A good beat ’em up is hard to find these days. It’s a dying genre–one that struggles to remain relevant the increasingly competitive world of FPSs and fighting games.

Enter Dungeons & Dragons: Chronicles of Mystara, a port of a side-scrolling beat ’em up circa 1993. A cheesy-as-all-hell relic of a bygone age that retains a hefty helping of its original charm, even if it fails to remain viable in the modern day.

The game follows the traiditonal beat ’em up structure: run from left to right and murder just about any damned thing in sight. Where Mystara shines in this regard is in the sheer variety of combat elements available to the player. Basic combos, sliding strikes, holds, blocks, desperation attacks, launchers, backflips, jump dodges, power attacks, advancing strikes and counters are all available to each of the six available classes, which run the gamut from the thief (speed and evasion), the fighter (mobile melee), magic user (obvious, really), cleric (specialty melee), dwarf (strength) and elf (ranged, etc.). The classes feel surprisingly diverse, the thief (which I played exclusively as a child) has a floaty jump and the ability to steal rare items from enemies, giving more possibility from various pieces of equipment, while the dwarf keeps a shield up, dishing out multiple hits per swing to decimate enemies. The game was tough as hell in the arcades, when limited funds kept players on edge. The advent of unlimited play severely reduces this (I saw the end of the game for the first time yesterday. It was just as awful and awesome as I expected), removing a lot of what made the game so tantalizing in the past.


The visuals, while harsh by modern standards, are noticeably colorful, and the environments are perfectly suited to the fantastic elements of the game: each feels right at home in a D&D session: gnome villages, dark castles, frozen stone bridges–all host to a number of creatures familiar to any tabletop player. Expect to see kobolds, goblins, gnolls, owlbears, displacer beasts and gargoyles, to name a few. Everything in the game is a well-constructed beast, never taking itself too seriously and full of enough oddities to prevent the niggling story bits and bad translations from detracting from the overall experience too much.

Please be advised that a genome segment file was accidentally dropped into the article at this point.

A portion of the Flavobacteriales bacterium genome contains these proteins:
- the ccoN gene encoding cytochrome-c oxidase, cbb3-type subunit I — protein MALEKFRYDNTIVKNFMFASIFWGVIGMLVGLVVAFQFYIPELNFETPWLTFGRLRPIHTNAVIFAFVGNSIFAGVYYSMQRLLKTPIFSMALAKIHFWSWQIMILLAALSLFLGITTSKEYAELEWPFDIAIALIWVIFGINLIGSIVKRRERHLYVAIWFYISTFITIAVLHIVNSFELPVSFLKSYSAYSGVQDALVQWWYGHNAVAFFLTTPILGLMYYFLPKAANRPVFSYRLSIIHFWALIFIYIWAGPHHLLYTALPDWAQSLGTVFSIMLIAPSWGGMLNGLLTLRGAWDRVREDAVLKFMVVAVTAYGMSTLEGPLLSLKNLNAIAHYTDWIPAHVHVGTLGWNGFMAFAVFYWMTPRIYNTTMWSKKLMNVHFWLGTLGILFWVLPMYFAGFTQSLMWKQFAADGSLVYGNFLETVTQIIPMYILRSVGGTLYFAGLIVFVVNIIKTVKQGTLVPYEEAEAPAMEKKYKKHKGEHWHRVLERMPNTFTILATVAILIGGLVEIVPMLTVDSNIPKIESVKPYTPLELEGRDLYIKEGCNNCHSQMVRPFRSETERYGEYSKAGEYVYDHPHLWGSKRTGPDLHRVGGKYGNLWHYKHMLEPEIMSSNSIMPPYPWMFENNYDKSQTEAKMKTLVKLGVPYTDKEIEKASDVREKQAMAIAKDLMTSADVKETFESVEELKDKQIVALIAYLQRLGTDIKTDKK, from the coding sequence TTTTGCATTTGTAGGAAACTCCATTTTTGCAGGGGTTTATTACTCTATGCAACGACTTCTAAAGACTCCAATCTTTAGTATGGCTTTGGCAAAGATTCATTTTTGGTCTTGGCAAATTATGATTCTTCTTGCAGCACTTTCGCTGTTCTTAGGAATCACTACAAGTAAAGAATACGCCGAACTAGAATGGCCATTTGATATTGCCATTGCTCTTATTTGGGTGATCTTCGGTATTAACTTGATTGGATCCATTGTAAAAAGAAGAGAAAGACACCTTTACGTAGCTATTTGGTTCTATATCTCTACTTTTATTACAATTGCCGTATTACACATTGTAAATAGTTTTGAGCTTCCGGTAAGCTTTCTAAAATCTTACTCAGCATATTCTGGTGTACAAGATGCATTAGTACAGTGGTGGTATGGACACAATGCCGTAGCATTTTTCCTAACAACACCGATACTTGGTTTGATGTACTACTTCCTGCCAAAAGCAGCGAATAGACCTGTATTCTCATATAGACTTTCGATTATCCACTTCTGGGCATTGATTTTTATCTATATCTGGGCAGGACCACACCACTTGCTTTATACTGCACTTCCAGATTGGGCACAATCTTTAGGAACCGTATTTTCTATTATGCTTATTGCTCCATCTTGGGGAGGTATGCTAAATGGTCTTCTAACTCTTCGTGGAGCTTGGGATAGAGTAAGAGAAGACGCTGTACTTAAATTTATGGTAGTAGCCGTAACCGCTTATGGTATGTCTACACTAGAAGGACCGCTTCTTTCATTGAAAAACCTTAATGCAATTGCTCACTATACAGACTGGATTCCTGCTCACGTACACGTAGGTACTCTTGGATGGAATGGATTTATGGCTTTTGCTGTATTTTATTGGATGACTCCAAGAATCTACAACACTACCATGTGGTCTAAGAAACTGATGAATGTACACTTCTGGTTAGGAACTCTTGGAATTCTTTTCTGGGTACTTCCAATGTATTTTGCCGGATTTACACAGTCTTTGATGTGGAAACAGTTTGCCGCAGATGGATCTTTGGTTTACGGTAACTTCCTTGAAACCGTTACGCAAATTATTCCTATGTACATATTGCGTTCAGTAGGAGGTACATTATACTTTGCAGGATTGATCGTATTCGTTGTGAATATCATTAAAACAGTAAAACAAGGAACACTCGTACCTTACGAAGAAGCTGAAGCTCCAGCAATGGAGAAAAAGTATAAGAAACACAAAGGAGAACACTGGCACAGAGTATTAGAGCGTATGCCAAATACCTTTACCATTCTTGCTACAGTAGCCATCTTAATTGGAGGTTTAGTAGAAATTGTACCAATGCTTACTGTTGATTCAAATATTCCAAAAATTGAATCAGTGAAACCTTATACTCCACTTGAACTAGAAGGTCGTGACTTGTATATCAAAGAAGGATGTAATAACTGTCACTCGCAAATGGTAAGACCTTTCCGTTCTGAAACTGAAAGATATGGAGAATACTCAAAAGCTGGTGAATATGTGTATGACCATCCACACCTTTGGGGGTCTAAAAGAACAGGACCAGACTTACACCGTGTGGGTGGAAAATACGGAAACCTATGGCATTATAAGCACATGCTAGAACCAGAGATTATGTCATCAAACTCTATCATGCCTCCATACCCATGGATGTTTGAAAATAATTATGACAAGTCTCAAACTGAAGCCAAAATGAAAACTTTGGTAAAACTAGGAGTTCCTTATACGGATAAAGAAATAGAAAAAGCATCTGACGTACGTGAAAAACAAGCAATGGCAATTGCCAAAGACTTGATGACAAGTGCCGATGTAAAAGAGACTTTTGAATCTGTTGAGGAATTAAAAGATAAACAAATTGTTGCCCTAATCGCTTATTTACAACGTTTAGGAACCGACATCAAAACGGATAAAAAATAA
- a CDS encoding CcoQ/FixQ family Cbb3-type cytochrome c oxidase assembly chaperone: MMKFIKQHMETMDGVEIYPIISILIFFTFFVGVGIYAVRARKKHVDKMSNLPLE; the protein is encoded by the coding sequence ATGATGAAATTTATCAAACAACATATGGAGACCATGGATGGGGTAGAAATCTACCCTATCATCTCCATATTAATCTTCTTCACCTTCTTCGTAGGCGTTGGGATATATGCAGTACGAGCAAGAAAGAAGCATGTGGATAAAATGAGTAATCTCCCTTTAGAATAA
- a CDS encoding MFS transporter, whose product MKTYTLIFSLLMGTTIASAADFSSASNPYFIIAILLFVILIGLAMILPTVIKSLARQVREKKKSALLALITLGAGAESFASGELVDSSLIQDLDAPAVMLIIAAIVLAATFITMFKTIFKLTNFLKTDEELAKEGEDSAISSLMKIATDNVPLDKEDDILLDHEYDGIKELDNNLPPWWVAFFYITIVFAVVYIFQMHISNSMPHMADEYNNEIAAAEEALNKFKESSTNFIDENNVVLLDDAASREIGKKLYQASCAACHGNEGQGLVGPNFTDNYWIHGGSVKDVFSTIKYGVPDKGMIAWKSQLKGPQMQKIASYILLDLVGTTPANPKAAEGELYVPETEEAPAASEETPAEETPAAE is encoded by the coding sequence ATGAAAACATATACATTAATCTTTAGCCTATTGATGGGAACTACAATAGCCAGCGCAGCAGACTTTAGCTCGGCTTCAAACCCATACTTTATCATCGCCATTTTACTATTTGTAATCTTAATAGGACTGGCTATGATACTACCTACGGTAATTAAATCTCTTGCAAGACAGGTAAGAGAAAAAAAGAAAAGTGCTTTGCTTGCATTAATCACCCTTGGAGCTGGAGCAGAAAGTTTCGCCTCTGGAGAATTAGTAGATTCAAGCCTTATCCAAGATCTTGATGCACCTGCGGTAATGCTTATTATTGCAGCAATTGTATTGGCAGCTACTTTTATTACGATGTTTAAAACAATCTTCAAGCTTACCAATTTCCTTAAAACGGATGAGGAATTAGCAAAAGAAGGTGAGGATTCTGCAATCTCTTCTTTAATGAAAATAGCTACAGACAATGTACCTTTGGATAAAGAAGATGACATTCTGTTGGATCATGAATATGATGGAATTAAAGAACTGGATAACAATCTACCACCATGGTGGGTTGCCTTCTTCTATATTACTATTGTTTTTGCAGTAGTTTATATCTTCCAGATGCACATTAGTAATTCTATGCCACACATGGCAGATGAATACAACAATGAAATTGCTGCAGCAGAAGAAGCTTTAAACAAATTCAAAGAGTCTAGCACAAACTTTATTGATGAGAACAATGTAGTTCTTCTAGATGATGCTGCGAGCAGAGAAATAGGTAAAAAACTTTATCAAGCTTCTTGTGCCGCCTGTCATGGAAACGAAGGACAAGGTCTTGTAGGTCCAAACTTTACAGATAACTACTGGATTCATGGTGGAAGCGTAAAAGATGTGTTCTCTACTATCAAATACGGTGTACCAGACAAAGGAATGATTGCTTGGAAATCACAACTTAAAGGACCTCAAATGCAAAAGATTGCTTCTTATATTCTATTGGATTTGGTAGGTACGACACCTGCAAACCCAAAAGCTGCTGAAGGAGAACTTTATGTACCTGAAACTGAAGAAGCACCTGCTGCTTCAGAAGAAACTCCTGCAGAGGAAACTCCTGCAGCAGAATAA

Where the game starts to fall apart is in the replays. There are more than few branching pathways to encourage replays, but many of the levels are required, and possess little deviance. This isn’t too much of a problem until you’re on your 5th playthrough, but does start to wear on the nerves. There are a lot of items to grab, but many serve similar purposes, though on the plus side there are a lot of powerful hidden items (that I have yet to find more than a few of).


The counter to all this is a fairly extensive list of challenges for players to achieve which give vault points to exchange for concept art and extra game modes.

All in all this is a game that lives in a very nostalgic place. People that played Final Fight or Streets of Rage (or this game, natch) will feel right at home here. This is the paradigm of early 90s pre-fighting arcade goodness, a pristine example of what gaming used to be about: challenge (sort of), focus and, most of all, life. The game retains an odd charm that cannot be denied. Mechanically it won’t appeal to everyone-maybe not even many-but any person who wants a taste of one of the key examples of gaming in the 90s should give a real look.

ABOUT >> Ray Allaire
  • ACCOUNT NAME >> The Reasonable Gamer
  • BIO >> Ray tries his best to bring some calm to the conversation, despite the fact that moderate voices are often uninteresting. It is not uncommon to find him at the bar, slightly slurring as he breaks down Star Trek technology between sips of rye whiskey.
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